Anti-social stigma of games

In one of my last job interviews (yes, I’m looking for a job as a UX researcher- wink, wink), the interviewer acted surprised about my passion for video games. She told me that not many people have to courage to tell others that they play games. That was shocking to me as I know there’s a whole new paradigm about games.

Video games are a form of entertainment for any type of people, not just kids. There are games out there that are aimed at adults (Grand Theft Auto). Grandparents are playing Wii Bowling and winning. However, the stigma that games are just for kids is still out there and within me. I still feel uncomfortable when playing games on my computer/tablet/phone while others look at me. It seems like playing games give the wrong message to the people around me.

Playing games might tell others that you are:

– Wasting your time
– Anti-social
– Lonely
– Incompetent
– Irresponsible

Why? Why do we have “bad press”? Is it because of the players that die after many hours of gaming without sleep and water? Is it because the word “game” still makes some people think about kids? Furthermore, why playing pool twice a week with your friends seems more socially accepted than playing COD with your friends twice a week? Don’t get me wrong, I believe we are moving forward into accepting video games but I still feel the pressure from my peers even when my career path asks for being up-to-date with games.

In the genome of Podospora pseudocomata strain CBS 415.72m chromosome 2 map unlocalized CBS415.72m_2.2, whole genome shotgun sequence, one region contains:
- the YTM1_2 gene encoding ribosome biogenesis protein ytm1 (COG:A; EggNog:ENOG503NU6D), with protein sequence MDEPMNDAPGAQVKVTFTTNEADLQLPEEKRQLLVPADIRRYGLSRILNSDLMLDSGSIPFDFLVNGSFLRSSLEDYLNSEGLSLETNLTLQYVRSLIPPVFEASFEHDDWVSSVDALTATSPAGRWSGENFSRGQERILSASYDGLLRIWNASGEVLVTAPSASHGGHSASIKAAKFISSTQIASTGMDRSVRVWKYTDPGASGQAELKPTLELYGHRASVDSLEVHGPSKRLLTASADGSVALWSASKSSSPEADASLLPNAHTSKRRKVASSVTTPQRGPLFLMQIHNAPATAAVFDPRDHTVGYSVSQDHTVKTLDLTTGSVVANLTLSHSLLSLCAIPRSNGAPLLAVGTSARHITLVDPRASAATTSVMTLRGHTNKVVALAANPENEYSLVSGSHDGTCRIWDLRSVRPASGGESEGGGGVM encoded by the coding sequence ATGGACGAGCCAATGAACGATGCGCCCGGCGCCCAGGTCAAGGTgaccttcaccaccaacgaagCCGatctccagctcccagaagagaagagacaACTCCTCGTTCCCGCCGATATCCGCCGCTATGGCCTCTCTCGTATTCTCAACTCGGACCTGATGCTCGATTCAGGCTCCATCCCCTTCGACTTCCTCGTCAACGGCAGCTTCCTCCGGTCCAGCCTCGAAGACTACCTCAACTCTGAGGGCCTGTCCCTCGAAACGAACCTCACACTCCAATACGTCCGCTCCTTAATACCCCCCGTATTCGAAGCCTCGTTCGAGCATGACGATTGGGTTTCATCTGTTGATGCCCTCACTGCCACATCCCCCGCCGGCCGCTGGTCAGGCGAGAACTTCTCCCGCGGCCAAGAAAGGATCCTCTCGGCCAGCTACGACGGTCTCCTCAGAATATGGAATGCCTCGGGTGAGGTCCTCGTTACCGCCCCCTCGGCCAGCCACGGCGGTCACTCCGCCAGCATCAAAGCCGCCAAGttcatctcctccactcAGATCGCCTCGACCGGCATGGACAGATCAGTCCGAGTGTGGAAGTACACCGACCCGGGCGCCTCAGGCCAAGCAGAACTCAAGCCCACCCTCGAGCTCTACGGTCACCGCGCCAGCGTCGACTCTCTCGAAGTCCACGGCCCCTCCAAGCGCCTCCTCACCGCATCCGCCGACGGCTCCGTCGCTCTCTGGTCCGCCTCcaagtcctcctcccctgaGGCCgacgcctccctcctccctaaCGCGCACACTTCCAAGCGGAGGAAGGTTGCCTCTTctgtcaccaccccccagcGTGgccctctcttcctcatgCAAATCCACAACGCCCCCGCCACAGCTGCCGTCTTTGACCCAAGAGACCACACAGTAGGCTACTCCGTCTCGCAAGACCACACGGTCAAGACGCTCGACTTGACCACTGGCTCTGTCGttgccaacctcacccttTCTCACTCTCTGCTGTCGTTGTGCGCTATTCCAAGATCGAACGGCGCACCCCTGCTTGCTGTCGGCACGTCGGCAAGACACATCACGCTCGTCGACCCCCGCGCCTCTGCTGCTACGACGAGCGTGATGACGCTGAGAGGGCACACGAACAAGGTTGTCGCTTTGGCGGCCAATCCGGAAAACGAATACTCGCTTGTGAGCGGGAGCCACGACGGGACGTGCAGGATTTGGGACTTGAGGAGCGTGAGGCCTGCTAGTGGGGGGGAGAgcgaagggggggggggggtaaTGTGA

Research is needed to learn about how people feel when playing games around friends/family. In the meantime, lets give the people opportunities to feel that they have control of time (wasting time). Let the games be more socially accessible, meaning that real-life friends don’t need to invest in a new console or buy expensive video games to interact/compete with each other. Let video games be part of mainstream social activities. This is done my lowering the learning curve and giving the players the tools to communicate effectively within the game.

Gretchen Ortiz